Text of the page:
House of Commons reveals legal fee reimbursement over $54k

The purpose of the expense is not disclosed

House of Commons reveals legal fee reimbursement over $54k

Members and staff of Canada’s House of Commons requested $54,853.22 in legal fee reimbursement for outside counsel between April and July of this year, according to the Board of Internal Economy.

Heather Bradley, director of communications for the Office of the Speaker at the House of Commons, said in an e-mail to Law Times that when payments of more than $100,000 are made to an individual or organization, the name and location of the payee, and the amount paid to him or her, is published. Although legal fees are also published yearly in the Public Accounts of Canada, the Board of Internal Economy also publishes the aggregate amounts quarterly.

“However, the purpose of the expense is not disclosed, as the Board does not disclose the amount paid for any given legal matter,” she said.

The figure for the most recent quarter, which includes three reimbursement requests, represents higher total spending than in the past. Between January and April, there was one request for $1,508.09, while between October 2018 and January 2019 there were two requests totalling $5,406.80. The prior three quarters listed spending of $12,680.93, $17,938.76, and $21,294.78, the Board of Internal Economy website said.

Although the purposes of last quarter’s legal spending were not disclosed in more detail, the move to disclose legal fee reimbursement for independent counsel each quarter comes as Parliament tries generally to expand supports for employees, including for victims of harassment in the workplace. The names of the parties in those cases are not disclosed to protect the identities of complainants, according to minutes from a BOIE meeting.

“Among other things, we want to make it very clear that legal fees will not be reimbursed if a member of Parliament is deemed at fault, that is, if a court or decision-maker determines that there has been a violation of the law, such as in instances of harassment,” said Philippe Dufresne, Parliamentary Counsel at House of Commons, who introduced an updated legal fee policy to the BOIE in March 2018. “We also seek to increase the proactive disclosure of the spending of public funds as part of those reimbursements. What is certainly new is that we want to provide additional support that aligns directly with the approach to preventing and resolving harassment situations in the workplace on Parliament Hill.”

While Dufresne’s office provided counsel for members of parliament, allegations of harassment or litigation sometimes require outside counsel, according to the transcript of Dufresne’s comments. Previously, the BOIE reimbursed legal fees based on whether litigation or legal matters flowed from the member’s parliamentary functions, at rates determined by the Department of Justice, Dufresne said.

The policy, which does not cover monetary awards as part of settlements, was put in place “to ensure that a member is not reimbursed for his or her legal fees in a situation where the allegations have been substantiated,” said Dufresne.

“A member who is found to have harassed an employee, sexually or otherwise, would not see their legal fees reimbursed. The board would not be financing this legal representation for members in such cases,” said Dufresne.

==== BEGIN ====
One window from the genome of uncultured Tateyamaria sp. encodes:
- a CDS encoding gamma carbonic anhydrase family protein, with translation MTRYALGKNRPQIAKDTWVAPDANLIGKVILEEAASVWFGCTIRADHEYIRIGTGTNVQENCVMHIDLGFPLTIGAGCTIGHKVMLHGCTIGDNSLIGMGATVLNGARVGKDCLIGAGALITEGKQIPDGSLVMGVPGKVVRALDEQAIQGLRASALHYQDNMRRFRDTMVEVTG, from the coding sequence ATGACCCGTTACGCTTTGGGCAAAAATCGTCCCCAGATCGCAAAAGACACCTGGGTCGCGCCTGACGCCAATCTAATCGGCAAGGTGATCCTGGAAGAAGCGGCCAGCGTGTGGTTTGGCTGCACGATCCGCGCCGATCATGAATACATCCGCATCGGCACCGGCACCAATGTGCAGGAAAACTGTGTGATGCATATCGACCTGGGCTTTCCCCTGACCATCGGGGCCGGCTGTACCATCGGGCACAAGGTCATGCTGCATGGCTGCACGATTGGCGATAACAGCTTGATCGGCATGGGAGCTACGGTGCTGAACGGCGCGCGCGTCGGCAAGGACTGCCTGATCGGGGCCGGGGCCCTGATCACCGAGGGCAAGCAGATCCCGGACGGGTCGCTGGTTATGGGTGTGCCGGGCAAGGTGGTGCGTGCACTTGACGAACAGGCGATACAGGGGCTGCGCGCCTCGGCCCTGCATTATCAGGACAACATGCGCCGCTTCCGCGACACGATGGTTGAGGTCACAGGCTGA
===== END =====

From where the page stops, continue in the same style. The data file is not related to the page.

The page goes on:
Legal fees for outside counsel are only reimbursed for when the member is the defendant and the allegations against the member is not substantiated, said Dufresne. The policy also offers financial support of up to $5,000 for both a member and an employee in a situation of harassment to get independent legal advice at the outset of the legal process, Dufresne said.

A separate report from the BOIE said a total of 16 cases were managed through the Office of the Chief Human Resources Officer in the 2018 to 2019 period: 10 were enquiries only; of the remaining 6, 1 was formally investigated, 1 was resolved outside the Policy and 1 was resolved by mediation, and three cases remained active at the time of the report.

“Before I was appointed law clerk, I was a human rights lawyer for 15 years. It is fundamental to have initial support and adequate information so that complainants, individuals who feel they have been the victims of harassment, understand the process and understand their rights,” said Dufresne.

Related stories

Free newsletter

Our daily newsletter is FREE and keeps you up to date on all the developments in the Ontario legal community. Please complete the form below and click on subscribe for daily newsletters from Law Times.

Recent articles & video

Charter issues come to fore on defence of extreme cases of intoxication

Statement of principles media coverage prompts boycott of new bencher

Ontario increases claim limit for Small Claims Court

Clients want lawyers to stop ignoring emails and phone calls

Law professor Anita Anand elected as MP for Oakville riding

CCLA’s Michael Bryant calls for ban on facial recognition surveillance

Most Read Articles

New real estate law podcast begins by tackling cannabis regulations

Legal aid investments save governments money all over the world, Canadian researchers find

Clients want lawyers to stop ignoring emails and phone calls

After 22 years under Les Viner, Torys names new leader